Biopsy specimens of the flap of the contralateral skin (control) were obtained from groups I and Ci on the 3rd, 7th, 15th, and 30th days after the surgery, and from R group on the 3rd and 7th postoperative days.

The specimens were prepared in methacrylate historesin and stained with toluidine blue, and are labelled as follows:

ICo = control skin from the isogenic group;

IT = isogenic group transplantation;

RCo = control skin from the rejection group;

RT = rejection group transplantation;

CiCo = control skin from the cyclosporin group;

CiT = cyclosporin group transplantation.

The postoperative day when the biopsies were taken was added to the code.

A double-blind study was performed for lymphocyte quantitation in the tissue. Lymphocyte quantitation was performed through comparison of means obtained in 18 fields. A graticule adapted to the ocular (10x) with 50 randomly distributed lines was used, and lymphocytes that were intersected by the lines were counted. Due to the great individual variations, a non-parametric statistical analysis was performed with a Mann-Whitney-Wilcoxon test37. Statistical significance was declared at p < 0.05.

 

RESULTS

Among the 58 animals that underwent transplantation, 45 (77.6%) presented pervious anastomoses when evaluated on the 3rd postoperative day. Thirteen animals (22.4%) presented thrombosis in artery, vein, or both near the anastomoses, and therefore these individuals were excluded from the study.

   

 

Among the 45 remaining rats, 30 survived to the end of the 30 day follow-up period (12 from I, 8 from R and 10 from Ci group) (Table 1).

 

 

Daily microscopic analysis of the flaps from I group showed moderate edema, although color and hair development remained similar to the adjacent skin area that had not undergone surgery, other than local moderate edema.

On the 1st and 2nd postoperative days, Group R transplantations resembled those of group I. Subsequently, local edema was much more intense, and on the 4th or 5th day, hyperemia and local signs of tissue involvement were evident, which evolved from local ulceration and necrosis to full necrosis between the 6th and 9th days.

Among the 10 rats from the Ci group, 60% of the flaps survived. Four (40%) presented total necrosis at different times, observed on the 10th, 18th, 19th, and 24th postoperative days (Table 1). These animals showed an intense early edema after surgery (3rd and 4th days after surgery).

Gross examination of rats with 30-day graft survival showed significant differences between the three studies sets, group I= 83,3%, group R = 0 and group Ci = 60%.

Figures 2 and 3 are examples of the features observed in the presence and absence of rejection. Microscopic findings are shown on Figs. 4 and 5.

 

 

 

 

 

 

 

 

There was a significant difference in the histologic analysis of normal skin and flap biopsies in all postoperative days for groups R and Ci, and only on the 15th day for I group. Lymphocytes in control skin among the 3 groups were scarce or absent in all studied postoperative days.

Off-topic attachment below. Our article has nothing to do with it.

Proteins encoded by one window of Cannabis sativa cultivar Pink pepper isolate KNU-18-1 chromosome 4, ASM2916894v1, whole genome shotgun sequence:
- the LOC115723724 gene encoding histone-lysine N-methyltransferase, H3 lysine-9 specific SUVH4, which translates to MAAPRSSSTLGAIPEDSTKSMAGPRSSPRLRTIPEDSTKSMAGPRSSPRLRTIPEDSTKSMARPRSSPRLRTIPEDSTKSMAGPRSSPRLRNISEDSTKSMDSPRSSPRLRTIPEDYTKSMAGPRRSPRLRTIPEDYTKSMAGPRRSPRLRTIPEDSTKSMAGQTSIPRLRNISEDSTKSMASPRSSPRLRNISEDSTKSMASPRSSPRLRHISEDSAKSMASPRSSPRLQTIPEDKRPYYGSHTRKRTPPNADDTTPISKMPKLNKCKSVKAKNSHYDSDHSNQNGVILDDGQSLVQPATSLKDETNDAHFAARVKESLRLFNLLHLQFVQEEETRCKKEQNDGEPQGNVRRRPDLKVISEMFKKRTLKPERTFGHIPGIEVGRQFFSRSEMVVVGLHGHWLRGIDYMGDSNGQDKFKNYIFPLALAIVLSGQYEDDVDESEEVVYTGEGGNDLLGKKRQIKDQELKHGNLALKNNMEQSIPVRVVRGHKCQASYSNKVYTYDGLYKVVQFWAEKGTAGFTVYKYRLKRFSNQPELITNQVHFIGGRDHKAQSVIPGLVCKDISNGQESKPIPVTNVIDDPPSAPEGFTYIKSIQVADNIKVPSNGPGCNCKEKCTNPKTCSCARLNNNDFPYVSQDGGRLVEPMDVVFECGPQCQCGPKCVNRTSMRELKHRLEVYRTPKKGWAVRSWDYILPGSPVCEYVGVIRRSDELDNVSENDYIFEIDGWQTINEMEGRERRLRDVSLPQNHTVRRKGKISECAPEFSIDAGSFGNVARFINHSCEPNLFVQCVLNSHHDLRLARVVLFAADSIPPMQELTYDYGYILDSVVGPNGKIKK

We have compared counting of lymphocytes among the different groups for each studied postoperative day. There were statistically significant differences between of groups I and R on the 3rd postoperative day (Table 2), and between the controls of I and Ci groups on the 7th day (Table 3).

 

 

 

 

DISCUSSION

The feasibility of a future use of allogeneic 60% tissue and limb transplantations in reconstructive plastic surgery11,14 justifies the development of an experimental model for the systematic study of skin rejection.

A 77.6% vascular permeability was obtaineda satisfactory rate, according to the literature, in which 75 to 90% permeability has been seen26,28,29,33.

The isogenic flap survival rate, 83.3%, was considered the basal line for evaluation of the other sets of experiments.

Mortality, although high (33.3%), occurred in different postoperative phases before we observed any gross sign of rejection. Therefore, we were able to evaluate transplantation for 30 days among the remaining 30 animals without having to consider mortality as a variant for the rejection factor.

In group R, flap loss occurred in 100% of the cases after 6 to 8 days, a rate which is significantly different from group I (Table 1). Gross findings for group R clearly characterized a rejection delay occurring according to the reported literature22,31. However, rejection occurred earlier than the ones observed in organ transplantations, such as heart4,13,18, kidney25,35,36, and small bowel rejection in rats24. Similarly in the Ci group, rejection occurred earlier than for other tissues and organs, even with the use of cyclosporin A22. A higher skin antigenicity may be the reason why flaps are rejected earlier than other tissues, although the mechanism is not yet fully understood5,6,10.